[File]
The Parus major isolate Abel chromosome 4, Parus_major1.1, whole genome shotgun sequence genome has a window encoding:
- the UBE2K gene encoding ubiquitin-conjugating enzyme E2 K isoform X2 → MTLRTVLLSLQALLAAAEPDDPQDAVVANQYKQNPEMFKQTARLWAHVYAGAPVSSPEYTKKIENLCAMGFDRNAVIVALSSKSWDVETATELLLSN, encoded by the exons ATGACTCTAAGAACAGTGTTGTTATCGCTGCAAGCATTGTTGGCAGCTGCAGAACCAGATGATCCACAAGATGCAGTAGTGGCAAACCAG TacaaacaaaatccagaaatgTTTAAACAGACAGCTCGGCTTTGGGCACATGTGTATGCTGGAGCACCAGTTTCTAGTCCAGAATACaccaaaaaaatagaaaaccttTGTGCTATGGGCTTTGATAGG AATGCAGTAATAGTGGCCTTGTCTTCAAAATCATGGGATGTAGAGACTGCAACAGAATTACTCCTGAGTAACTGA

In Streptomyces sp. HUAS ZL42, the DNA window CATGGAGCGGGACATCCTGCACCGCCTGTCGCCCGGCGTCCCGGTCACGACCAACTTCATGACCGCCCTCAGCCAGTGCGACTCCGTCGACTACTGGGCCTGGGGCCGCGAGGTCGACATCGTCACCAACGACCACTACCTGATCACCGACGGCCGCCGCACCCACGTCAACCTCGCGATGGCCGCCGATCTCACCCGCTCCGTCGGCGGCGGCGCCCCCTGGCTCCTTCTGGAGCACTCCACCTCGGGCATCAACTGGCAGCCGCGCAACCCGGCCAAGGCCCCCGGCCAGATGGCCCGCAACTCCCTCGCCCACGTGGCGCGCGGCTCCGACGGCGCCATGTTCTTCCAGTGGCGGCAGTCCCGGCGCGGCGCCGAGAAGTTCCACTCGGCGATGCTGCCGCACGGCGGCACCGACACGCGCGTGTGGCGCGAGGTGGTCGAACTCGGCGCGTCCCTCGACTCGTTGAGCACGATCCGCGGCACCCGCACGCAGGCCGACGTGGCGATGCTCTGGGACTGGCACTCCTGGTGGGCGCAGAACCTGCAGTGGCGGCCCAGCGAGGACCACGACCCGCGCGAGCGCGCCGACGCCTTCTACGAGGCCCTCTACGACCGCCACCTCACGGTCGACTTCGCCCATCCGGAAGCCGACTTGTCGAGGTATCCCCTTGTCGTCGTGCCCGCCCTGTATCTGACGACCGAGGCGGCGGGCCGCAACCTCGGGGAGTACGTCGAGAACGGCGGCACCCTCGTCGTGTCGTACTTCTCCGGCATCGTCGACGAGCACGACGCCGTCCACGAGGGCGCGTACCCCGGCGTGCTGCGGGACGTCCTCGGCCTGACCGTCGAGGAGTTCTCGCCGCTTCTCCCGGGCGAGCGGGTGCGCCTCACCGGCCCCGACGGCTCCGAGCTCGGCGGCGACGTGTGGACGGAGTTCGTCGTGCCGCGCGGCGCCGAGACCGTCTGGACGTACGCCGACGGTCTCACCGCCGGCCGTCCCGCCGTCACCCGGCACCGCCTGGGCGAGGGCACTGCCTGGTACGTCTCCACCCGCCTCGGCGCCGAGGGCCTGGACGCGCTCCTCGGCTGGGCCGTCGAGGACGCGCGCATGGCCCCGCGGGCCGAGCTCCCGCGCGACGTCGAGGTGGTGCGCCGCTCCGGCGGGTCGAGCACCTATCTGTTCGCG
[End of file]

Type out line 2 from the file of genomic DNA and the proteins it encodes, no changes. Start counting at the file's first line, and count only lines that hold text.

- the UBE2K gene encoding ubiquitin-conjugating enzyme E2 K isoform X2 → MTLRTVLLSLQALLAAAEPDDPQDAVVANQYKQNPEMFKQTARLWAHVYAGAPVSSPEYTKKIENLCAMGFDRNAVIVALSSKSWDVETATELLLSN, encoded by the exons ATGACTCTAAGAACAGTGTTGTTATCGCTGCAAGCATTGTTGGCAGCTGCAGAACCAGATGATCCACAAGATGCAGTAGTGGCAAACCAG TacaaacaaaatccagaaatgTTTAAACAGACAGCTCGGCTTTGGGCACATGTGTATGCTGGAGCACCAGTTTCTAGTCCAGAATACaccaaaaaaatagaaaaccttTGTGCTATGGGCTTTGATAGG AATGCAGTAATAGTGGCCTTGTCTTCAAAATCATGGGATGTAGAGACTGCAACAGAATTACTCCTGAGTAACTGA